During the last 20 years, I‚??ve experienced the gauntlet known as quarterly earnings season around 80 times. Let me tell you, it is not a fun few weeks each quarter when, in rapid-fire fashion, companies reveal their latest revenue and earnings results and issue their take on what lies ahead. Sometimes that outlook can be rosy, sometimes it can be downright dismal and other times it can be favorable, but still fall short of what Wall Street was expecting.
Such is the drama that has come to be earnings season. How frenetic can it be? I would argue that it can be pretty rough for the seasoned professional investor. Consider that this week more than 1,100 earnings reports will be hitting the tape — up from 393 last week — with more than 700 related webcasts. Add in some of the expected economic data — housing, durable orders and flash PMI readings for China, the euro zone and the United States — and it’s bound to be a pressure cooker week. Oh, I almost forgot to mention any political issues that arise and, given the time of the year, any significant updates on the drought, rising oil prices and so on that we‚??ve been experiencing the last few weeks.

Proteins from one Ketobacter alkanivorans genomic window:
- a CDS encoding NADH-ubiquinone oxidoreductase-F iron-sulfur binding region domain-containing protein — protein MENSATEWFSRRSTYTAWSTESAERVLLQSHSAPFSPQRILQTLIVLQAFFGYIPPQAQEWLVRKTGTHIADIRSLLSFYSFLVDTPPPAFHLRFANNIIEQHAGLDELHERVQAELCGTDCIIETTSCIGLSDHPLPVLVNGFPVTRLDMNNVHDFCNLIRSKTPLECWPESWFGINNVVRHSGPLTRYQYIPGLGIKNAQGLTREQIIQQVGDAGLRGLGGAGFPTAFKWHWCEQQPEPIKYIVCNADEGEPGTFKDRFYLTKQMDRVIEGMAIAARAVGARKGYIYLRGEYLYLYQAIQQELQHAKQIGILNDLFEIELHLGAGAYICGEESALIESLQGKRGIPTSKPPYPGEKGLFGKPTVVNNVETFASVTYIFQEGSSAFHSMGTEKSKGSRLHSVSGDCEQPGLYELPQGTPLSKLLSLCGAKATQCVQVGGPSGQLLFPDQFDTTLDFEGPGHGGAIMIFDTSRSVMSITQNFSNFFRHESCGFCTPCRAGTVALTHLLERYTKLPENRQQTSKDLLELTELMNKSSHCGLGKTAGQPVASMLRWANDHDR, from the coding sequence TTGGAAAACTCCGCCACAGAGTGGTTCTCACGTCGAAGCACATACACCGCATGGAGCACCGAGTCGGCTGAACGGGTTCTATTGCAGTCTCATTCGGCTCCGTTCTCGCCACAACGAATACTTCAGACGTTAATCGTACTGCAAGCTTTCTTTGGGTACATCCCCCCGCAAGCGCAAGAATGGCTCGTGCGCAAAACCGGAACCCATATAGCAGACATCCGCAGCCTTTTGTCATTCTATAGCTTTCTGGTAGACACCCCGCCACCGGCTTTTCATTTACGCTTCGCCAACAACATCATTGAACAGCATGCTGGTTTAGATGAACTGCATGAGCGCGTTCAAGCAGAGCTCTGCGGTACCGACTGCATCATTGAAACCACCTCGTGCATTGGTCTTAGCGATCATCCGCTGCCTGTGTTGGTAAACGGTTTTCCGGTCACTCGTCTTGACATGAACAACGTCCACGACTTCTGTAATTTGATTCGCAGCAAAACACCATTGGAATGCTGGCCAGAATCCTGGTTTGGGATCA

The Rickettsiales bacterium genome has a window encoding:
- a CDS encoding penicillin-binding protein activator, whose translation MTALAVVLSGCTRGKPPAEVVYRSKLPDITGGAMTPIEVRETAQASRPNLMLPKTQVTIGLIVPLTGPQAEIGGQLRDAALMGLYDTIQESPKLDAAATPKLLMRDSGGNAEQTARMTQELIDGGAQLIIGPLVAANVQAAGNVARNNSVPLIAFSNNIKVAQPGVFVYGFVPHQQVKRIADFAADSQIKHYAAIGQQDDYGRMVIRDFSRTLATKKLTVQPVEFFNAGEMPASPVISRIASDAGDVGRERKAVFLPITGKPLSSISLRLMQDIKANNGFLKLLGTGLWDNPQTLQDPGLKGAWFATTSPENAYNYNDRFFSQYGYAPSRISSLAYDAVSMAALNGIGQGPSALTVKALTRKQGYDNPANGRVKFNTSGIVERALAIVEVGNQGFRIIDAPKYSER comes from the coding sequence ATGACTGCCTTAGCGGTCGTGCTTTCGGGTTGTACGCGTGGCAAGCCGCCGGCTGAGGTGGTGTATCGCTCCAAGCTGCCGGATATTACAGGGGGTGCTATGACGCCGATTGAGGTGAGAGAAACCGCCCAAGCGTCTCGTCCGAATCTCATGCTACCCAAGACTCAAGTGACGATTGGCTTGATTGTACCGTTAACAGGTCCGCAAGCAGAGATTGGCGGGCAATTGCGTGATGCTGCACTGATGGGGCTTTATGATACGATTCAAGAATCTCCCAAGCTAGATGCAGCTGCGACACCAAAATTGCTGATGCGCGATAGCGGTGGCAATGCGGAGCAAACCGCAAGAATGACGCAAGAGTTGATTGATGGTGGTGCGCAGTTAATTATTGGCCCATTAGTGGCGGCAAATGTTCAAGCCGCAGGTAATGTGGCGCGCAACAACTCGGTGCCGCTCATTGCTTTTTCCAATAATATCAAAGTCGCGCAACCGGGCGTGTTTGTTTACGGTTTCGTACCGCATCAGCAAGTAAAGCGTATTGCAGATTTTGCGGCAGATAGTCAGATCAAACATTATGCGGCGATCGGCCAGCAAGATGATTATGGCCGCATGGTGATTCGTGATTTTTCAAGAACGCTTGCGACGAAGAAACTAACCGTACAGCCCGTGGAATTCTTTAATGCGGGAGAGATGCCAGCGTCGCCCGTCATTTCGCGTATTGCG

A lot of quantity and quality earnings on tap this week. I have to say, I have been through periods of difficult earnings, but this week in particular is going to be one of the roughest ones I have seen in some time. Aside from the sheer number of companies reporting their results, it is the companies themselves that are doing so this very overcrowded week — McDonald‚??s (MCD), Apple (AAPL), DuPont (DD), Paccar (PCAR), UPS (UPS), ARM Holdings (ARMH), Facebook (FB), Ford Motor (F), Lumber Liquidators (LL), PepsiCo (PEP), Qualcomm (QCOM), Ryland Group (RYL), Visa (V), Amazon.com (AMZN), Colgate-Palmolive (CL), Dow Chemical (DOW), Hershey (HSY), Starbucks (SBUX), Starwood Hotels (HOT), Stanley Black & Decker (SWK) and Weyerhaeuser (WY).
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